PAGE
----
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Kendall's gruesome injury stuns teammates

Monday, July 05, 1999

By Paul Meyer, Post-Gazette Sports Writer

The depth of the feeling in the Pirates' clubhouse after their 4-3 loss to Milwaukee yesterday could be measured by the silence.

 
  Jason Kendall sustains a broken right ankle as he tries to beat out a bunt yesterday. The injury left Kendall in agony -- and the Pirates without their starting catcher for the rest of the season. (Keith Srakocic, Associated Press)

Especially that of Al Martin.

Usually one of the most talkative Pirates on any subject, Martin yesterday politely and emotionally declined to talk about Jason Kendall.

"He's my best friend," Martin explained.

Martin will have to do without his best friend on the field for the rest of this season.

And the Pirates as a whole will have to try to cope with losing one of their more emotional players and one of their better offensive cogs.

"He's kind of the heart and soul of this team," Manager Gene Lamont said, choking back tears. "He's not someone you can replace. Everybody else will just have to play a little harder -- if that's possible."

Kendall broke his ankle playing hard and trying to pick up a moribund team that was being no-hit by Milwaukee right-hander Steve Woodard in the fifth inning.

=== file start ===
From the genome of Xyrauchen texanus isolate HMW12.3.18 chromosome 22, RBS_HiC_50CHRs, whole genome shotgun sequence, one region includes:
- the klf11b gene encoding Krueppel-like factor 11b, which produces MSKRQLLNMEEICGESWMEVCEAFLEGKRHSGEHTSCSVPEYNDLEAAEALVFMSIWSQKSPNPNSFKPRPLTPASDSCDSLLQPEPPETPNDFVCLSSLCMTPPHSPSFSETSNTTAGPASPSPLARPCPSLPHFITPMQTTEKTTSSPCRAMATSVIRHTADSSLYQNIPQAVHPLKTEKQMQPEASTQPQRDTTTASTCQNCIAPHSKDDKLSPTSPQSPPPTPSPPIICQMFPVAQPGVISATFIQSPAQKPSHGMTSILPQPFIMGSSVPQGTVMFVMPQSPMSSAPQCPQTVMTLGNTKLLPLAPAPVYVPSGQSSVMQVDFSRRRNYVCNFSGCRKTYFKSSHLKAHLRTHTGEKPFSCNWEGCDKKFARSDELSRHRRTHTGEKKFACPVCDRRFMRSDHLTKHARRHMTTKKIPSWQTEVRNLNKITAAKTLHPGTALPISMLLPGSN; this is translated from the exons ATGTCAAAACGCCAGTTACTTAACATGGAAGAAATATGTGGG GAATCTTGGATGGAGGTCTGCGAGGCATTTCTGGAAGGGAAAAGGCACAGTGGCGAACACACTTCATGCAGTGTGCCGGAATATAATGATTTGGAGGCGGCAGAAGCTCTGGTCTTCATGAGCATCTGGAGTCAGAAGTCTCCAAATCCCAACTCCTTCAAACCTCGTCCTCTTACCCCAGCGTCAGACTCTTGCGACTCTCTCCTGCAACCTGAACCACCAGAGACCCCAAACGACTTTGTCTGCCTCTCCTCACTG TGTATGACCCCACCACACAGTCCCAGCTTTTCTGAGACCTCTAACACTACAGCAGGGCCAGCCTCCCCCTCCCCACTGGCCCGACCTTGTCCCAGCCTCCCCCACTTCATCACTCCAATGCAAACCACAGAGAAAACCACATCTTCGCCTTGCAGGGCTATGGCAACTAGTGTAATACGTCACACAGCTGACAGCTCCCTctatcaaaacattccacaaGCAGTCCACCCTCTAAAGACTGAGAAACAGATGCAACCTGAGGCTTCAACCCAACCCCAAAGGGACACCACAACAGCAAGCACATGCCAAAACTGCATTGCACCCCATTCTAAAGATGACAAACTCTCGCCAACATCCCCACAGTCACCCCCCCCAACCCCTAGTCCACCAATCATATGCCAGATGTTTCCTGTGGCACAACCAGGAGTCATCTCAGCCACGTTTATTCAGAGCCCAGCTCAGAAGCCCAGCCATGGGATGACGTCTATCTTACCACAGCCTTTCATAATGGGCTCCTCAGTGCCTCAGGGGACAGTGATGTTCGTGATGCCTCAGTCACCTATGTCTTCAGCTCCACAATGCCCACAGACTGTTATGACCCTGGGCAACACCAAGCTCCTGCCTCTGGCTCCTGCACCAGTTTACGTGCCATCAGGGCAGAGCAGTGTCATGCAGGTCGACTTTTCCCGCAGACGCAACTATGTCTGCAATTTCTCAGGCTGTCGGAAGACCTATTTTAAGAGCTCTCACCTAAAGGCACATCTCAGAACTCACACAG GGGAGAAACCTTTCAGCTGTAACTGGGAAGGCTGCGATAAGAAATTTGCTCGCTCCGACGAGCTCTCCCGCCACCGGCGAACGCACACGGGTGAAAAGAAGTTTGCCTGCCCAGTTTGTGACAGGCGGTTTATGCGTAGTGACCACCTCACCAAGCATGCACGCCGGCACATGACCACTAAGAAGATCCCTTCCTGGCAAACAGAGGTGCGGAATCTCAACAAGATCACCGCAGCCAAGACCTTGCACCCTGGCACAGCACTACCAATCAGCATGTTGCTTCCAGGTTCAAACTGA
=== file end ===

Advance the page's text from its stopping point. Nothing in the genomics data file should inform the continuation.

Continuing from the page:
Woodard had retired 13 straight batters, striking out seven.

With the listless Pirates down, 3-0, Kendall sought to provide a spark.

He dropped an almost perfect bunt down the third base line. As Kendall steamed toward first base, third baseman Jeff Cirillo made a barehand pickup and whipped a throw to Mark Loretta.

Kendall was out on a bang-bang-snap play.

His right foot appeared to catch the foul line side of the bag, and everybody watching the play knew instantly this was a bad, bad injury. Kendall's ankle flopped -- useless -- and he crumpled to the turf.

 
  More Pirates coverage:

Columnist Ron Cook: A community feels his pain

Schmidt vs. Lieber in battle of buddies

Dad in his thoughts as Anderson debuts

The Scouting Report: Pirates vs. Chicago

Pirates Notebook, 7/5/99